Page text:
Leveson findings: UK press could follow Irish model

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The Press Council of Ireland and the Press Ombudsman was established by the newspaper industry in Ireland as a response to a government attempt to impose statutory regulation on the press.

The major newspapers set up a model which would be independent of the industry and government, but still enshrined in statute by the Irish parliament.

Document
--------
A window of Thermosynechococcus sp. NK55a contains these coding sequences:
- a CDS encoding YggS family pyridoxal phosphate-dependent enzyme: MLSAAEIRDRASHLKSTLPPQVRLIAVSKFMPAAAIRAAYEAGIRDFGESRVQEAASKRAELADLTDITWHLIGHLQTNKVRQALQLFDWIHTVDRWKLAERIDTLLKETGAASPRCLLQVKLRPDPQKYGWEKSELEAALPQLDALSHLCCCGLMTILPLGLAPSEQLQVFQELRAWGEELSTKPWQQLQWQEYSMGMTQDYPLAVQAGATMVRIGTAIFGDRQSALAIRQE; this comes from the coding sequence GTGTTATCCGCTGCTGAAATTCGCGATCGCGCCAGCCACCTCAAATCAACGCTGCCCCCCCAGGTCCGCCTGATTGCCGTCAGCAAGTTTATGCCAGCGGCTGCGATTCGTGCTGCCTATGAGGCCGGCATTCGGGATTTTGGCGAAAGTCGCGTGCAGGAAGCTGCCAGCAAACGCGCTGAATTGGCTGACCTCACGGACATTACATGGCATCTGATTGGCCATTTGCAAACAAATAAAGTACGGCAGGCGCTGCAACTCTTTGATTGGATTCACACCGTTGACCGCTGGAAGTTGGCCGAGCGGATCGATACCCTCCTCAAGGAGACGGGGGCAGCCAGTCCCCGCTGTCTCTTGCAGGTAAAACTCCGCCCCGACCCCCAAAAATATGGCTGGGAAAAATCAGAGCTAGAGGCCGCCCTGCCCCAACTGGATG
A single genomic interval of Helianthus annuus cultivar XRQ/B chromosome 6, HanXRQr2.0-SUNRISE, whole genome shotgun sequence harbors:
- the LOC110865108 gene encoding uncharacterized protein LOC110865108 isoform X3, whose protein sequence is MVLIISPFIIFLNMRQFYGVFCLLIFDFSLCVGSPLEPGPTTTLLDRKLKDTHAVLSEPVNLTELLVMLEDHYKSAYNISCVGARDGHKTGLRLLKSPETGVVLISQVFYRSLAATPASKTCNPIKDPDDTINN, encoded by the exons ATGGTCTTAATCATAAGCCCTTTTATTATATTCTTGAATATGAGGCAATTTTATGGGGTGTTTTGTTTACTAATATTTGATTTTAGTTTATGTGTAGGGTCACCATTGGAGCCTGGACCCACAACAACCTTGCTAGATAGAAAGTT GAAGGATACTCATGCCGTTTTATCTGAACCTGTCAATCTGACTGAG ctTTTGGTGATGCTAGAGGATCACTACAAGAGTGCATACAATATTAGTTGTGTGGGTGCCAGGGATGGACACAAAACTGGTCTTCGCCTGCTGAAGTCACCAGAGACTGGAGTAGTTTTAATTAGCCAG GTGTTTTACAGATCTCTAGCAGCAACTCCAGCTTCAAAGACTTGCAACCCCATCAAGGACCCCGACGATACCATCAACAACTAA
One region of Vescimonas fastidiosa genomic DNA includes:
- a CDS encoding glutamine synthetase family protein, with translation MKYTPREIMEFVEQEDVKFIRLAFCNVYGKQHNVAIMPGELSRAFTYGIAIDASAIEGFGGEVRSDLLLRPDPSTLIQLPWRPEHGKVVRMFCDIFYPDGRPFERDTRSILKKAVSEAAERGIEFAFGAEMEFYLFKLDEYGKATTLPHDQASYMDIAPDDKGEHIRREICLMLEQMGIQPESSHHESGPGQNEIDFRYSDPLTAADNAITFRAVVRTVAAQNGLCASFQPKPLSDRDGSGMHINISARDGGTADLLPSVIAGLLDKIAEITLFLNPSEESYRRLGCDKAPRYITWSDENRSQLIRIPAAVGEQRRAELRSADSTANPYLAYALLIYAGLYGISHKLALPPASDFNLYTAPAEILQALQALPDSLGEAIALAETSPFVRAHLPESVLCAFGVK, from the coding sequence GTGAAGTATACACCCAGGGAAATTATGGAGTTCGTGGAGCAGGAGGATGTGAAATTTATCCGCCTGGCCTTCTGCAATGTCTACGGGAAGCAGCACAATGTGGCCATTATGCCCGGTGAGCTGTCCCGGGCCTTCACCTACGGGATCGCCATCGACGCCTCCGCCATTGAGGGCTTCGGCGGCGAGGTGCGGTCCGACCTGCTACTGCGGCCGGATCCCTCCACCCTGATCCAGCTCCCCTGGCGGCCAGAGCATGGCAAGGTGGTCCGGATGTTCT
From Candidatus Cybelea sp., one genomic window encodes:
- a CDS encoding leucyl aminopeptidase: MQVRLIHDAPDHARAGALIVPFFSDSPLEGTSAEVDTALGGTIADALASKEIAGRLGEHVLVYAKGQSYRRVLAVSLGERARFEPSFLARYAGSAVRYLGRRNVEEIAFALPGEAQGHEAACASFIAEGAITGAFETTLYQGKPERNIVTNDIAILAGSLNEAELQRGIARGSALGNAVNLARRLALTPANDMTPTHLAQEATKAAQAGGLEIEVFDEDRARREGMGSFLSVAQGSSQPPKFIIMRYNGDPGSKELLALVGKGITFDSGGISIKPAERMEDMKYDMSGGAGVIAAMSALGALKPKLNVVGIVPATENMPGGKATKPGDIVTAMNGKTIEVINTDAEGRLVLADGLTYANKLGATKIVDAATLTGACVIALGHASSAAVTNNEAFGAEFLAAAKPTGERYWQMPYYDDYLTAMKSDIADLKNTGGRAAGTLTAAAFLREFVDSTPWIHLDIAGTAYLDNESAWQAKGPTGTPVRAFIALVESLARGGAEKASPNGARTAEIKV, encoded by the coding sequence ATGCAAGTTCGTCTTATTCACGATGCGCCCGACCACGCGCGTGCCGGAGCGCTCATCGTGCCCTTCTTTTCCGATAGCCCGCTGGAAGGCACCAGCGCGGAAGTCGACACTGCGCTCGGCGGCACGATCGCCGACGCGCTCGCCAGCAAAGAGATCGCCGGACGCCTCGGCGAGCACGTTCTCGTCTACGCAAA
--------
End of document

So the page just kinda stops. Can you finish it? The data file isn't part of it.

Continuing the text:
The Press Council is made up of seven independent figures and six people from the newspaper industry. It appoints an ombudsman, currently a former journalist, who makes all the initial calls on complaints and seeks to conciliate between papers and those seeking redress. The full council hears any appeals.

The new model has been “recognised” under statute, but is not a body “created by statute”.